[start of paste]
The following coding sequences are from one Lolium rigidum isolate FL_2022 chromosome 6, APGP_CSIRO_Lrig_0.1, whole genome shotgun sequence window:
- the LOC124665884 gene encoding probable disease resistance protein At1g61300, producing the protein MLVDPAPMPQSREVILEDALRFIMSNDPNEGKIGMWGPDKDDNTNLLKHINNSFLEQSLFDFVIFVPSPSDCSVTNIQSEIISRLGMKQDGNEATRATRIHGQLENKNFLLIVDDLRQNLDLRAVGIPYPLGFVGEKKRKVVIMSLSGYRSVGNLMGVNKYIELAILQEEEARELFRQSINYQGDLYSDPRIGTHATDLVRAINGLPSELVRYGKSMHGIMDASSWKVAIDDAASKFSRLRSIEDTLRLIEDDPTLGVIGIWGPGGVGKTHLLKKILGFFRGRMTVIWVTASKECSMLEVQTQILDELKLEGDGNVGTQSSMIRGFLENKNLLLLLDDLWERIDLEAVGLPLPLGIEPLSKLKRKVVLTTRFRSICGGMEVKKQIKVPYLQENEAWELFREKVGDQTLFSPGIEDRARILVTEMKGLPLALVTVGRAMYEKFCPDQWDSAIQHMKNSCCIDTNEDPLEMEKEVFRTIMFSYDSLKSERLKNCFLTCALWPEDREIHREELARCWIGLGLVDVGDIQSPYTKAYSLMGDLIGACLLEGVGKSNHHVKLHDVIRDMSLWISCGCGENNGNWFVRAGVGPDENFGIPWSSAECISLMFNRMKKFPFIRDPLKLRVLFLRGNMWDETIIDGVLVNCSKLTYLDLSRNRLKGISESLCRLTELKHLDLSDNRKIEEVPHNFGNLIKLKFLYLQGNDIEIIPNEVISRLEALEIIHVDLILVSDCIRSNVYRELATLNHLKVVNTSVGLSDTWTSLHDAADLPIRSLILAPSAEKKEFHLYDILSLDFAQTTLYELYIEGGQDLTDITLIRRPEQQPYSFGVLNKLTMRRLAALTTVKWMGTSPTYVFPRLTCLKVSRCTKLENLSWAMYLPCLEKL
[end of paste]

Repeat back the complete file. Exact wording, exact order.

The following coding sequences are from one Lolium rigidum isolate FL_2022 chromosome 6, APGP_CSIRO_Lrig_0.1, whole genome shotgun sequence window:
- the LOC124665884 gene encoding probable disease resistance protein At1g61300, producing the protein MLVDPAPMPQSREVILEDALRFIMSNDPNEGKIGMWGPDKDDNTNLLKHINNSFLEQSLFDFVIFVPSPSDCSVTNIQSEIISRLGMKQDGNEATRATRIHGQLENKNFLLIVDDLRQNLDLRAVGIPYPLGFVGEKKRKVVIMSLSGYRSVGNLMGVNKYIELAILQEEEARELFRQSINYQGDLYSDPRIGTHATDLVRAINGLPSELVRYGKSMHGIMDASSWKVAIDDAASKFSRLRSIEDTLRLIEDDPTLGVIGIWGPGGVGKTHLLKKILGFFRGRMTVIWVTASKECSMLEVQTQILDELKLEGDGNVGTQSSMIRGFLENKNLLLLLDDLWERIDLEAVGLPLPLGIEPLSKLKRKVVLTTRFRSICGGMEVKKQIKVPYLQENEAWELFREKVGDQTLFSPGIEDRARILVTEMKGLPLALVTVGRAMYEKFCPDQWDSAIQHMKNSCCIDTNEDPLEMEKEVFRTIMFSYDSLKSERLKNCFLTCALWPEDREIHREELARCWIGLGLVDVGDIQSPYTKAYSLMGDLIGACLLEGVGKSNHHVKLHDVIRDMSLWISCGCGENNGNWFVRAGVGPDENFGIPWSSAECISLMFNRMKKFPFIRDPLKLRVLFLRGNMWDETIIDGVLVNCSKLTYLDLSRNRLKGISESLCRLTELKHLDLSDNRKIEEVPHNFGNLIKLKFLYLQGNDIEIIPNEVISRLEALEIIHVDLILVSDCIRSNVYRELATLNHLKVVNTSVGLSDTWTSLHDAADLPIRSLILAPSAEKKEFHLYDILSLDFAQTTLYELYIEGGQDLTDITLIRRPEQQPYSFGVLNKLTMRRLAALTTVKWMGTSPTYVFPRLTCLKVSRCTKLENLSWAMYLPCLEKL